Primary elections are looming for Ohio and Indiana residents as local politicians make a final push to get out the vote.
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CINCINNATI -- Primary elections are looming for Ohio and Indiana residents as local politicians make a final push to get out the vote.
The polls open at 6:30 a.m. in Ohio and will be open until 7:30 p.m. In Indiana, the polls will be open from 6 a.m. to 6 p.m.
You must have a valid ID when you go to cast your vote.
Kentucky is not holding a primary Tuesday.
For voters who opted to vote absentee, voted ballots that are mailed must be postmarked by May 5 and received by May 16.
Election boards also will accept them until polls close May 6. They cannot be returned at polling places.
More information is available via these links:
Ohio: State election page | voter brochure | Where is my polling place? Indiana: State election page | voter brochure | Where is my polling place?
The general election will be held on Nov. 4.
Click here for a list of who’s running in Ohio.
Low voter turnout expected
The Butler County Board of Elections predicts that at most, 22 percent of registered voters will cast a ballot in today’s primary, according to board director Lynn Kinkaid.
The Journal-News reported that voter turnout for the 2010 primary, a race for who would be elected governor, was 23.4 percent. In 2012, which saw voters casting their ballot for who would be the Republican presidential nominee, turnout for the primary was just 18.4 percent.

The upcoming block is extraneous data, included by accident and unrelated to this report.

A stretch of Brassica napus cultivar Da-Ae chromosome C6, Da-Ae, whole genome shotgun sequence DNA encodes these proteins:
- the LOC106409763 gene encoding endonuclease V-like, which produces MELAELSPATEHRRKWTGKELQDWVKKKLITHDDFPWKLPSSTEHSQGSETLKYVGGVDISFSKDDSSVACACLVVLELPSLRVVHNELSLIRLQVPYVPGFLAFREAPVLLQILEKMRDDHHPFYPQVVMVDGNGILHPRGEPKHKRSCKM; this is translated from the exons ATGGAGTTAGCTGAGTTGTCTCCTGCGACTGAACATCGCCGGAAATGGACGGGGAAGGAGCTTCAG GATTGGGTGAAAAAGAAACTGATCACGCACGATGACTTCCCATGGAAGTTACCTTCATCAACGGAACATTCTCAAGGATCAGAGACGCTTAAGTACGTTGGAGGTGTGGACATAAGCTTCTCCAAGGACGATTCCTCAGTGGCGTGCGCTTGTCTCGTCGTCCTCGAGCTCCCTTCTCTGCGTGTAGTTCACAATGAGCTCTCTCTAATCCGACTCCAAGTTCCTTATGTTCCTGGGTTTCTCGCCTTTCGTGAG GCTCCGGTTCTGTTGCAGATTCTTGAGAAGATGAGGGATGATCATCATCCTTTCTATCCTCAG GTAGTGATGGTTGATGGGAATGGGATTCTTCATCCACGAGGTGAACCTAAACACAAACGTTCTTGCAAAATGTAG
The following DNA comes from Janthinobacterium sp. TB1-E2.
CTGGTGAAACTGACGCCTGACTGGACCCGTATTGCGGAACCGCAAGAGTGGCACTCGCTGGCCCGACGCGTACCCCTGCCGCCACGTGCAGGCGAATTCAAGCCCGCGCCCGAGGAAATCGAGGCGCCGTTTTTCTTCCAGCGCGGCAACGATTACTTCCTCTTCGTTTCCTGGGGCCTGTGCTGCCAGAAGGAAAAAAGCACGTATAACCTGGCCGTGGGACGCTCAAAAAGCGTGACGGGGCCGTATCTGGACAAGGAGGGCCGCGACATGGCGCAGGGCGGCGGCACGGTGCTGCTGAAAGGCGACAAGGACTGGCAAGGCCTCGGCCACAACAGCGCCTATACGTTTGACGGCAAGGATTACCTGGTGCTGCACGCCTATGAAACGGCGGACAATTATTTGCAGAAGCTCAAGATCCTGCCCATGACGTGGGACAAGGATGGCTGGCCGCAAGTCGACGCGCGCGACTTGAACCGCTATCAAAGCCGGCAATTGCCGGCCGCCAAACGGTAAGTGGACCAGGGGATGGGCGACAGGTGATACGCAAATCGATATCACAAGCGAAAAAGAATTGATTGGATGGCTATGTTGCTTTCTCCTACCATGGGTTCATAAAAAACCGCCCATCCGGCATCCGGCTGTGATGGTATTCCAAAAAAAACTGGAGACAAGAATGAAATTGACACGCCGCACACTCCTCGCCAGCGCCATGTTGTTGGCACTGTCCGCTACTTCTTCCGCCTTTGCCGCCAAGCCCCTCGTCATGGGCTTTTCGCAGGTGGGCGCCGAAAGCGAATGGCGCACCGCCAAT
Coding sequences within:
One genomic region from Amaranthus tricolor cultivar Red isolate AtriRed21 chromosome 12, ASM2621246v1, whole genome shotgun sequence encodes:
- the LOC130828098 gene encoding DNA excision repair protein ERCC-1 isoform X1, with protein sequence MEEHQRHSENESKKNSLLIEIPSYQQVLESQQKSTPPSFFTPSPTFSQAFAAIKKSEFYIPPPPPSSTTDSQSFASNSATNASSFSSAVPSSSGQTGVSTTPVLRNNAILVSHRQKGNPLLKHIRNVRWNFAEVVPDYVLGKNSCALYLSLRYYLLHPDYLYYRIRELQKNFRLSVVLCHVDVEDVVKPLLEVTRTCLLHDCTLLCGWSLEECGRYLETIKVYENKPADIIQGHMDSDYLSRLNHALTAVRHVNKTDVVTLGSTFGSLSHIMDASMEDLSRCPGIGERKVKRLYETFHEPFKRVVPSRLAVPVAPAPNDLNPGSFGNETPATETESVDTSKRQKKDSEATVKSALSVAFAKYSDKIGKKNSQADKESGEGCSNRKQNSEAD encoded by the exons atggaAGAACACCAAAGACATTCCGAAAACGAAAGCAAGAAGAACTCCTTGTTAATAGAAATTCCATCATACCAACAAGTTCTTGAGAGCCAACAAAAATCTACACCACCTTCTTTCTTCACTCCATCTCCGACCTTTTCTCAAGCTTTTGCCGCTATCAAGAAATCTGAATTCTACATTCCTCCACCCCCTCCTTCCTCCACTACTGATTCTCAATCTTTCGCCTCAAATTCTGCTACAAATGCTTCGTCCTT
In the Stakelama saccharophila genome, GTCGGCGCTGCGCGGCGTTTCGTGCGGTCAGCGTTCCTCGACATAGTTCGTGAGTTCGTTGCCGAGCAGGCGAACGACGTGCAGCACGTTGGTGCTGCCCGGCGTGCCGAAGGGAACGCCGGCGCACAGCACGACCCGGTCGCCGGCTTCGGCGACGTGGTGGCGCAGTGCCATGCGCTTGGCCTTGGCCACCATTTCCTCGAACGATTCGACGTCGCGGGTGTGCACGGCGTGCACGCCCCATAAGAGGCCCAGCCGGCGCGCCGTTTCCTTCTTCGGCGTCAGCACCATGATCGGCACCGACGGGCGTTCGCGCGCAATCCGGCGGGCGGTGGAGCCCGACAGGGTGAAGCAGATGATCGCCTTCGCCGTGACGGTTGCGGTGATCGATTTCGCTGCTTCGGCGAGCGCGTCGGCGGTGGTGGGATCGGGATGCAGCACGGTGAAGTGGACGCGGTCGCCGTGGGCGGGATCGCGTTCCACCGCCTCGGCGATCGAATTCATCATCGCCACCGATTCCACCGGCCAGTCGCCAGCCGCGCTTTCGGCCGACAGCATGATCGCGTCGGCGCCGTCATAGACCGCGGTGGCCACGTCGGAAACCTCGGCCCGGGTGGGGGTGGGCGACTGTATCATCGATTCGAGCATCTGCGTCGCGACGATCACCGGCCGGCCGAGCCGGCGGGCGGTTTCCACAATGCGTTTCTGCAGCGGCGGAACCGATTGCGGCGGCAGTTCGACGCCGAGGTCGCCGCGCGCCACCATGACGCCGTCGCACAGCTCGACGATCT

Along with turnout to the primary itself predicted to be minimal, the amount of early or absentee ballots cast also is on the decline, Kinkaid said.
There are also four Republican candidates for Butler County commissioner and voters in Middletown and Fairfield there are school levies on the ballot, as well.
"It's a very exciting day election day and election night people here waiting for the results we have election night reporting now on our computers it's exciting of course I think it'll be more exciting in November,” Kinkaid said.
In 2010, 6,787 people voted early or via absentee ballot, he said. This year, 5,120 people requested such an option and 4,635 have returned the ballot, with 462 ballots still outstanding, according to the Journal-News.
Warren County Director of Elections Brian Sleeth said only about 20 to 30 percent of the county’s 145,645 registered voters are expected to cast ballots Tuesday. Early and absentee voting has also been lagging, he said, with 1,144 people coming in-person to vote early and 1,270 people voting by mail.
Races to Watch
Among the more high profile races, U.S. House Speaker John Boehner is facing a primary challenge back home. Three GOP opponents and some big outside spending is lined up against him.
The increased scrutiny has the Speaker of the House running TV commercials and making extra stops to shore up support.
Candidates in Tuesday's other primary include a number of incumbent Republicans facing challengers for a chance to keep their seats this fall in the Ohio Statehouse and U.S. Capitol.
Those contests include spouses and daughters of state lawmakers hoping to represent districts held by family members. In the race for governor, an endorsed Democratic candidate is already looking past his primary opponent to campaign against Republican Gov. John Kasich.
In Warren County, state Rep. Pete Beck is up for re-election while facing 69 felony indictments.
Voters also will decide which candidates will run in November races for the U.S. House, in a year in which all 16 incumbents are seeking re-election.
The election will determine the outcome of one statewide ballot issue. Voters will decide whether to allow the state to borrow $1.875 billion over 10 years through the issuance of general obligation bonds.
The money would be used by the Ohio Public Works Commission to give grants and loans to local governments for capital improvement projects. Those could include updates to roadways, wastewater treatment systems and sanitary collection.